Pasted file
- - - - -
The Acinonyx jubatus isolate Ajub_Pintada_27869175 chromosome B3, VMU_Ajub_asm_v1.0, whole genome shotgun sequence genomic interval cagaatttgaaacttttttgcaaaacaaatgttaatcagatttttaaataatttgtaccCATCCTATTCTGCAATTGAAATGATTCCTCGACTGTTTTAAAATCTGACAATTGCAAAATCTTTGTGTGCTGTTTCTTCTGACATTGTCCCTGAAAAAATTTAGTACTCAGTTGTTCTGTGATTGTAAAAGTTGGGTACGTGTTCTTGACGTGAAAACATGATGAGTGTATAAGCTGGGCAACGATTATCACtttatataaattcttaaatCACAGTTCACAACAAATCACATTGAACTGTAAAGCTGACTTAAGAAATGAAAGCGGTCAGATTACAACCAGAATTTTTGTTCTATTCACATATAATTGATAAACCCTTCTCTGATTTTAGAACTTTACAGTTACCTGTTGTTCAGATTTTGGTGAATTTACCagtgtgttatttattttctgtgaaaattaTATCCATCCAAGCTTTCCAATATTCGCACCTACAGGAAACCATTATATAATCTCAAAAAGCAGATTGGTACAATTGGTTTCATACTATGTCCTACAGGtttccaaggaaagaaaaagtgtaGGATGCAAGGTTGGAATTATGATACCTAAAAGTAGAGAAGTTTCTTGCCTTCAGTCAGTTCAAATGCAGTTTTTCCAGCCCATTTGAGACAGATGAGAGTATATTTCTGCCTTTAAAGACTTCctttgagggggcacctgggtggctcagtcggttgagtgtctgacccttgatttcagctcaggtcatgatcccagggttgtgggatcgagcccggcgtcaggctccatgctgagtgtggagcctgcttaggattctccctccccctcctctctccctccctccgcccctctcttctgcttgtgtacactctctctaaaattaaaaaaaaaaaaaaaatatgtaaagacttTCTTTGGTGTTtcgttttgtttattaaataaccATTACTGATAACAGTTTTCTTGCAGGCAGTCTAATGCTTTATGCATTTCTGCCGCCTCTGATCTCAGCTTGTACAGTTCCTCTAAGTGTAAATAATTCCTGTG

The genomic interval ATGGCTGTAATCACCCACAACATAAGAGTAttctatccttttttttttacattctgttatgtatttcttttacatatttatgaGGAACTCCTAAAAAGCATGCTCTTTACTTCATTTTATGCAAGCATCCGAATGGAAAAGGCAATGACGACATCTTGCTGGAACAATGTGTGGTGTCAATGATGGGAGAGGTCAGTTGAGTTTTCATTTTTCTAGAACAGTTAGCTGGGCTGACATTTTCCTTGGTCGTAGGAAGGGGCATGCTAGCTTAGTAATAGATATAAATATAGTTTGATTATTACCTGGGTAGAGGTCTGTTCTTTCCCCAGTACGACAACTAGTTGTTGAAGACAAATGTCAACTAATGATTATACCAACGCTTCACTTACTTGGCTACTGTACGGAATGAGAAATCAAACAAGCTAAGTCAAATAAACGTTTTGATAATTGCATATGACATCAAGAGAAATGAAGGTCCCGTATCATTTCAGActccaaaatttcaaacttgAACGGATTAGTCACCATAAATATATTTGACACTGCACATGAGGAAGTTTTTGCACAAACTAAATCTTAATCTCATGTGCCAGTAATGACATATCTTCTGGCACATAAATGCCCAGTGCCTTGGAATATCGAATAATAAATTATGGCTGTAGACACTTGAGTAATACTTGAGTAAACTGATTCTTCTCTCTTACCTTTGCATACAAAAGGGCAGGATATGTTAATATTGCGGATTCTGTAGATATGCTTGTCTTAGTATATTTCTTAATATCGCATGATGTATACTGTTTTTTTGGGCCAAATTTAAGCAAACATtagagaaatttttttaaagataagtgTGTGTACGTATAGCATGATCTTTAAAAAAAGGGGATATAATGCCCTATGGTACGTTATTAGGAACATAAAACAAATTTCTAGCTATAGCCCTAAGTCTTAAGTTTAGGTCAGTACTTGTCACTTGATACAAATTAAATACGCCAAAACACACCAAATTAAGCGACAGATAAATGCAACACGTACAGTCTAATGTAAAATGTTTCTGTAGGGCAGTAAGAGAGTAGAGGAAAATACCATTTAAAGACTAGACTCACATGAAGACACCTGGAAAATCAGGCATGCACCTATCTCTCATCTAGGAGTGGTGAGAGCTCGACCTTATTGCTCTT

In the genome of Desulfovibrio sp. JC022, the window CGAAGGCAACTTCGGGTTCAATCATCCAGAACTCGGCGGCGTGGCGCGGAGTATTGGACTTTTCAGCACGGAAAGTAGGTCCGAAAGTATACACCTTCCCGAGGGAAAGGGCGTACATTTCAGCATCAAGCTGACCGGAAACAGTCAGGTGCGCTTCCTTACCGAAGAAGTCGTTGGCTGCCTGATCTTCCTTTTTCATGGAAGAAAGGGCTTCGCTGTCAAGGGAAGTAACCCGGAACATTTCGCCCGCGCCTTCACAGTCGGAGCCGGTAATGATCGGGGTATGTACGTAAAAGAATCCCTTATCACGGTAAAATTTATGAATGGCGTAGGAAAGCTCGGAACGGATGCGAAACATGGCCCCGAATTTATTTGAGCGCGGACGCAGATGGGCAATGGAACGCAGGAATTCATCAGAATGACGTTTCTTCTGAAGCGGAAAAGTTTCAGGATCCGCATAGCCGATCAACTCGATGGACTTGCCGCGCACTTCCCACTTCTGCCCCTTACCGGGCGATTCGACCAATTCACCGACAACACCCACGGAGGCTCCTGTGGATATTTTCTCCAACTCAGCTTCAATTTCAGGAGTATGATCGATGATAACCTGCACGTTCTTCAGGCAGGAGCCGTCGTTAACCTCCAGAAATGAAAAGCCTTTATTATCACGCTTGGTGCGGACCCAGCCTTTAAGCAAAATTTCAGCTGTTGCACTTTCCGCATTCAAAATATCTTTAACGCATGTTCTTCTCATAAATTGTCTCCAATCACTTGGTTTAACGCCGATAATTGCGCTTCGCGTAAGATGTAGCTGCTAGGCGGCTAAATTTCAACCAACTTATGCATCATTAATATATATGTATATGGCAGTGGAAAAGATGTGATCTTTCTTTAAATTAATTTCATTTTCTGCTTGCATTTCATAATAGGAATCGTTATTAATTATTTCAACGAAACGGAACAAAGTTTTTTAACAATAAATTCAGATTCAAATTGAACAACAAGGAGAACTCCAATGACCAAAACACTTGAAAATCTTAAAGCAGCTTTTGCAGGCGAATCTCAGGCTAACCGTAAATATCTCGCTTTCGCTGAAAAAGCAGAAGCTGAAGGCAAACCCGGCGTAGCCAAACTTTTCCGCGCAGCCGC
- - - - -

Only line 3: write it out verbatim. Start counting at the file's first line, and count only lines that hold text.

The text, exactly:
In the genome of Desulfovibrio sp. JC022, the window CGAAGGCAACTTCGGGTTCAATCATCCAGAACTCGGCGGCGTGGCGCGGAGTATTGGACTTTTCAGCACGGAAAGTAGGTCCGAAAGTATACACCTTCCCGAGGGAAAGGGCGTACATTTCAGCATCAAGCTGACCGGAAACAGTCAGGTGCGCTTCCTTACCGAAGAAGTCGTTGGCTGCCTGATCTTCCTTTTTCATGGAAGAAAGGGCTTCGCTGTCAAGGGAAGTAACCCGGAACATTTCGCCCGCGCCTTCACAGTCGGAGCCGGTAATGATCGGGGTATGTACGTAAAAGAATCCCTTATCACGGTAAAATTTATGAATGGCGTAGGAAAGCTCGGAACGGATGCGAAACATGGCCCCGAATTTATTTGAGCGCGGACGCAGATGGGCAATGGAACGCAGGAATTCATCAGAATGACGTTTCTTCTGAAGCGGAAAAGTTTCAGGATCCGCATAGCCGATCAACTCGATGGACTTGCCGCGCACTTCCCACTTCTGCCCCTTACCGGGCGATTCGACCAATTCACCGACAACACCCACGGAGGCTCCTGTGGATATTTTCTCCAACTCAGCTTCAATTTCAGGAGTATGATCGATGATAACCTGCACGTTCTTCAGGCAGGAGCCGTCGTTAACCTCCAGAAATGAAAAGCCTTTATTATCACGCTTGGTGCGGACCCAGCCTTTAAGCAAAATTTCAGCTGTTGCACTTTCCGCATTCAAAATATCTTTAACGCATGTTCTTCTCATAAATTGTCTCCAATCACTTGGTTTAACGCCGATAATTGCGCTTCGCGTAAGATGTAGCTGCTAGGCGGCTAAATTTCAACCAACTTATGCATCATTAATATATATGTATATGGCAGTGGAAAAGATGTGATCTTTCTTTAAATTAATTTCATTTTCTGCTTGCATTTCATAATAGGAATCGTTATTAATTATTTCAACGAAACGGAACAAAGTTTTTTAACAATAAATTCAGATTCAAATTGAACAACAAGGAGAACTCCAATGACCAAAACACTTGAAAATCTTAAAGCAGCTTTTGCAGGCGAATCTCAGGCTAACCGTAAATATCTCGCTTTCGCTGAAAAAGCAGAAGCTGAAGGCAAACCCGGCGTAGCCAAACTTTTCCGCGCAGCCGC